Family travels from Rome to Ann Arbor to save their daughter’s life

fetal cardiac intervention Ryan and Ellen Reedy had some challenges getting pregnant with their first child, so when they discovered in February 2013 that they were expecting, they were over the moon with joy. The two originally met in college.  After getting married, they moved outside of Rome, Italy, where Ryan serves as the Vice Director of their alma mater’s Rome Program. They planned to have their baby in Italy, a place they love.

Their plans took a dramatic turn in late June when a routine ultrasound found a spot on their baby’s heart. The doctor told them not to worry, it was probably just a calcification that would go away. Shortly after that, they had further ultrasounds and a fetal echocardiogram. This time the news was not good.

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Hail to the Little Victors: Peter Bodkin’s Story

peter bodkin family

The Bodkin family: Sam Emily, Peter, Ben, Katherine

Our son, Peter, was born in Lansing, Michigan, on the evening of October 8, 2008 – healthy and happy after a normal pregnancy. Then, suddenly, when he was about 4 hours old, he turned blue. At 5 a.m., he was diagnosed with pulmonary atresia, a serious congenital heart defect.

We were transferred to C.S. Mott Children’s Hospital when Peter was just one day old, and six days later he underwent open heart surgery.

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Erasing the need for heart transplants

U-M doctors are exploring ways to grow heart tissue for patients, from their own skin cells

Above: Heart tissue created from pluripotent stem cells pulse in a petri dish in Dr. Si’s research lab.

It may sound like a plot point from a sci-fi thriller, but turning skin cells into heart tissue is what Ming-Sing Si, MD, is doing in his research lab at University of Michigan C.S. Mott Children’s Hospital. And one day, it might eliminate the need for heart transplantation.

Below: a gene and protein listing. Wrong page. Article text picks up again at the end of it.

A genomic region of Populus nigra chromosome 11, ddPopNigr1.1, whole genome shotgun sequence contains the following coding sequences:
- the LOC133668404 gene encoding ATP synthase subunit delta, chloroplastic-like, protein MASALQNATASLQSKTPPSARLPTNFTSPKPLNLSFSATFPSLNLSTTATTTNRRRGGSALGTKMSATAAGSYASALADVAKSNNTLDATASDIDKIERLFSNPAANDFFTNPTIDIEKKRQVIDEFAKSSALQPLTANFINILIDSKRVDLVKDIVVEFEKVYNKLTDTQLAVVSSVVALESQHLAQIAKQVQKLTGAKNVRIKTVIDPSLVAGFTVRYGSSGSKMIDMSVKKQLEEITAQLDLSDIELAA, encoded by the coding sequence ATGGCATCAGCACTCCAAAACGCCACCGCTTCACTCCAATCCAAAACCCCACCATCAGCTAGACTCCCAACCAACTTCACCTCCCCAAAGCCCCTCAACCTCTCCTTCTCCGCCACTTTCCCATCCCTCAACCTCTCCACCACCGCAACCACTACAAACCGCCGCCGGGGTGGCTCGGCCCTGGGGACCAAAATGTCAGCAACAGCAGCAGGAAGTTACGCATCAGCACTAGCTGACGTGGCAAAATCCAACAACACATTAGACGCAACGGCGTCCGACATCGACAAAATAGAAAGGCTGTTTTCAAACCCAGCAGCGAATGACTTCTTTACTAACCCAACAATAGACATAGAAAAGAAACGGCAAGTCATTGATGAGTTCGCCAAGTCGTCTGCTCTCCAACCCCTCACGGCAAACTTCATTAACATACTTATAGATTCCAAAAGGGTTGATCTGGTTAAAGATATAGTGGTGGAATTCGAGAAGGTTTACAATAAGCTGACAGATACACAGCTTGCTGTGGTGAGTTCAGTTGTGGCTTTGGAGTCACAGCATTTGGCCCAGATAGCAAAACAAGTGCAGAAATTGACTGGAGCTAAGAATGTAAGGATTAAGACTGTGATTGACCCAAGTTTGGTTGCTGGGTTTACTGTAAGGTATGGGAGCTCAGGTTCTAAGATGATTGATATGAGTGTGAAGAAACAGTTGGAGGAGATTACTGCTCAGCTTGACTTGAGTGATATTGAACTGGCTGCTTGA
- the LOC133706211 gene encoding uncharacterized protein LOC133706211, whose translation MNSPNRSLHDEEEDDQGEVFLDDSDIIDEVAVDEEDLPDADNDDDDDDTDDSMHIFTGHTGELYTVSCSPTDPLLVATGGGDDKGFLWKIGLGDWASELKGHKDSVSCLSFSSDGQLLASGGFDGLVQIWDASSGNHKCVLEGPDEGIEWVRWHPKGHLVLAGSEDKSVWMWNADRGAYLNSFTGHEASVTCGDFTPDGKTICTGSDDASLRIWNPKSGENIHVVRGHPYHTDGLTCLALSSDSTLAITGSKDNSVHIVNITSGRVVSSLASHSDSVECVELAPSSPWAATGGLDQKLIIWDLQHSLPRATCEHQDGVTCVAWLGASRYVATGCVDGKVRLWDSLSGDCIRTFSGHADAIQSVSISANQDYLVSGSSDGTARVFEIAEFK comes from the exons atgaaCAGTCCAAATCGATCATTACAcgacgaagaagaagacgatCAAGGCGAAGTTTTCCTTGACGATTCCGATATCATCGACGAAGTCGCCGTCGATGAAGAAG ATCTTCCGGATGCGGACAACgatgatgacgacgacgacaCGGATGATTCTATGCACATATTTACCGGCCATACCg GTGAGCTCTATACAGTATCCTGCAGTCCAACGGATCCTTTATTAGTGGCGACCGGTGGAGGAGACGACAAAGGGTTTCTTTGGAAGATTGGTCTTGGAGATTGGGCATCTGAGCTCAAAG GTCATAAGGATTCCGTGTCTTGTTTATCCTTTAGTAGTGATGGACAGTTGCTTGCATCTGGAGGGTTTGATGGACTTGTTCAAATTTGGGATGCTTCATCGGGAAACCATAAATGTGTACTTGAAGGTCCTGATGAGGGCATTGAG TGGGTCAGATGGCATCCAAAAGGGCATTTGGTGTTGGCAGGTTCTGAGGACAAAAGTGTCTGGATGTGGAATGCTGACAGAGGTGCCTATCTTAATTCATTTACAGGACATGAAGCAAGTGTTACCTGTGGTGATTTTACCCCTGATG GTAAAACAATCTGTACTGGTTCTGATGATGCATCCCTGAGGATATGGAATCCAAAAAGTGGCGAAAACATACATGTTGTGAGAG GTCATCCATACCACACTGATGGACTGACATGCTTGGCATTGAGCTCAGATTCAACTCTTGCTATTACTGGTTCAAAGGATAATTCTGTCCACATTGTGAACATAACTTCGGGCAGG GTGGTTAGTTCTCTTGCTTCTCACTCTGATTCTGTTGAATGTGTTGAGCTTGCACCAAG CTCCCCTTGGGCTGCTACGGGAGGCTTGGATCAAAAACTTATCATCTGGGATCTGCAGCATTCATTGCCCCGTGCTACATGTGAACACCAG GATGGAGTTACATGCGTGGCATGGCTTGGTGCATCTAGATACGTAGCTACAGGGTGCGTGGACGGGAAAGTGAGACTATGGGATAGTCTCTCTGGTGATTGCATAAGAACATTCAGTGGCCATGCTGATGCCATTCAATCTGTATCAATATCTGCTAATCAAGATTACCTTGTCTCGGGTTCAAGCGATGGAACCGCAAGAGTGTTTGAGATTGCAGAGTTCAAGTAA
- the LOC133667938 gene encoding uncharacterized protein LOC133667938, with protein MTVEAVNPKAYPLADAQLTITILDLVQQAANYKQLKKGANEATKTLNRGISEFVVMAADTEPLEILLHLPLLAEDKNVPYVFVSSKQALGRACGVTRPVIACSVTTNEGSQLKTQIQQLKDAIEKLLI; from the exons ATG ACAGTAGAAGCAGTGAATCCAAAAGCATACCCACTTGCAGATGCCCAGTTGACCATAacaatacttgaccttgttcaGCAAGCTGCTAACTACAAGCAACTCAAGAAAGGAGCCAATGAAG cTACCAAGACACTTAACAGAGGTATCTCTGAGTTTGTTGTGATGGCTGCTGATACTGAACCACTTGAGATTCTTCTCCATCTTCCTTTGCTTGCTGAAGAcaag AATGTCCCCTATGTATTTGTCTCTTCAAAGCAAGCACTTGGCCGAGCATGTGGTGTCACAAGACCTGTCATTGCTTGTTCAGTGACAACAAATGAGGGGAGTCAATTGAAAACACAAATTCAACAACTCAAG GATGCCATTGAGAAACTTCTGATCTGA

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Sweetheart profiles: Gabe and Sonal Owens

In celebration of Valentine’s month and Congenital Heart Defect Awareness month, we’re bringing the best of both worlds together through a series of profiles about some of the Congenital Heart Center team members you know and love, in the eyes of their sweethearts!  We hope you enjoy getting to know the “cupids” among our faculty and staff!

The summer before Gabe Owens, MD, PhD, started medical school at Case Western Reserve in Cleveland, a friend invited him to join a group on a white water rafting trip. It was on that trip that he met his future wife, Sonal Owens, MD. They became friends, but there was no love connection at the time.

“Almost a year later, we started dating. It took some convincing on my part,” recalls Gabe, a pediatric cardiologist at C.S. Mott Children’s Hospital’s Congenital Heart Center. Sonal was a year ahead of Gabe in Medical School. When Sonal, also a pediatric cardiologist who specializes in imaging, was deciding where to complete her residency, she made pro/con lists for all the programs. “It came down to a program in Philadelphia and one in Cleveland. The pro list for Philadelphia was long, the pro list for Cleveland only had three items on it — and they were all me,” says Gabe. Continue reading

Sweetheart profiles: Ron and Kelley Grifka

In celebration of Valentine’s month and Congenital Heart Defect Awareness month, we’re bringing the best of both worlds together through a series of profiles about some of the Congenital Heart Center team members you know and love, in the eyes of their sweethearts!  We hope you enjoy getting to know the “cupids” among our faculty and staff!

The Grifka family: Ron, son-in-law Patrick, Derek, Jackie, Natalie and Kelley.

When Kelley Mitchell was in her early 20s, her two older sisters kept trying to set her up with the younger brother of a friend. Kelley’s sister and the boy’s older brother were great friends and thought they would be a great match. Kelley wanted nothing to do with the set up.

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